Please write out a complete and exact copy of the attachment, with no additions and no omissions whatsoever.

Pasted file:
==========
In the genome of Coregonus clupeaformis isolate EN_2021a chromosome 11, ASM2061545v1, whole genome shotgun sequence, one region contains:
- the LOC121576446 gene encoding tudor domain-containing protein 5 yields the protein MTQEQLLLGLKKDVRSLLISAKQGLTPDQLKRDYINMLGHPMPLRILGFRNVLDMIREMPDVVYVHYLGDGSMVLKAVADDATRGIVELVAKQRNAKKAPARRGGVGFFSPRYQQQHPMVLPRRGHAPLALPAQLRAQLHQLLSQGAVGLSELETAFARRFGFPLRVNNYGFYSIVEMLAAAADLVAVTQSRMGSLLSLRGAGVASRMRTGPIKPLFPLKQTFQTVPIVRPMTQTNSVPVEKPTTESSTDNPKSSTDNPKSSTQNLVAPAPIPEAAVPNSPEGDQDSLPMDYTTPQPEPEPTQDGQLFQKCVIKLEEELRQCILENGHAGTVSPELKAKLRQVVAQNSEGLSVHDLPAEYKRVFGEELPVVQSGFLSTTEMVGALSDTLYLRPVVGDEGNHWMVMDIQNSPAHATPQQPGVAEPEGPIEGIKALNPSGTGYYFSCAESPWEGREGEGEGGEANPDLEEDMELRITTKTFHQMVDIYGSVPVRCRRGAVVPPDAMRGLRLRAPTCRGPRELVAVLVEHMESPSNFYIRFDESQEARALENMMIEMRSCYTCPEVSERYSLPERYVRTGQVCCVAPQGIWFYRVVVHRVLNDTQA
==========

In the genome of Coregonus clupeaformis isolate EN_2021a chromosome 11, ASM2061545v1, whole genome shotgun sequence, one region contains:
- the LOC121576446 gene encoding tudor domain-containing protein 5 yields the protein MTQEQLLLGLKKDVRSLLISAKQGLTPDQLKRDYINMLGHPMPLRILGFRNVLDMIREMPDVVYVHYLGDGSMVLKAVADDATRGIVELVAKQRNAKKAPARRGGVGFFSPRYQQQHPMVLPRRGHAPLALPAQLRAQLHQLLSQGAVGLSELETAFARRFGFPLRVNNYGFYSIVEMLAAAADLVAVTQSRMGSLLSLRGAGVASRMRTGPIKPLFPLKQTFQTVPIVRPMTQTNSVPVEKPTTESSTDNPKSSTDNPKSSTQNLVAPAPIPEAAVPNSPEGDQDSLPMDYTTPQPEPEPTQDGQLFQKCVIKLEEELRQCILENGHAGTVSPELKAKLRQVVAQNSEGLSVHDLPAEYKRVFGEELPVVQSGFLSTTEMVGALSDTLYLRPVVGDEGNHWMVMDIQNSPAHATPQQPGVAEPEGPIEGIKALNPSGTGYYFSCAESPWEGREGEGEGGEANPDLEEDMELRITTKTFHQMVDIYGSVPVRCRRGAVVPPDAMRGLRLRAPTCRGPRELVAVLVEHMESPSNFYIRFDESQEARALENMMIEMRSCYTCPEVSERYSLPERYVRTGQVCCVAPQGIWFYRVVVHRVLNDTQA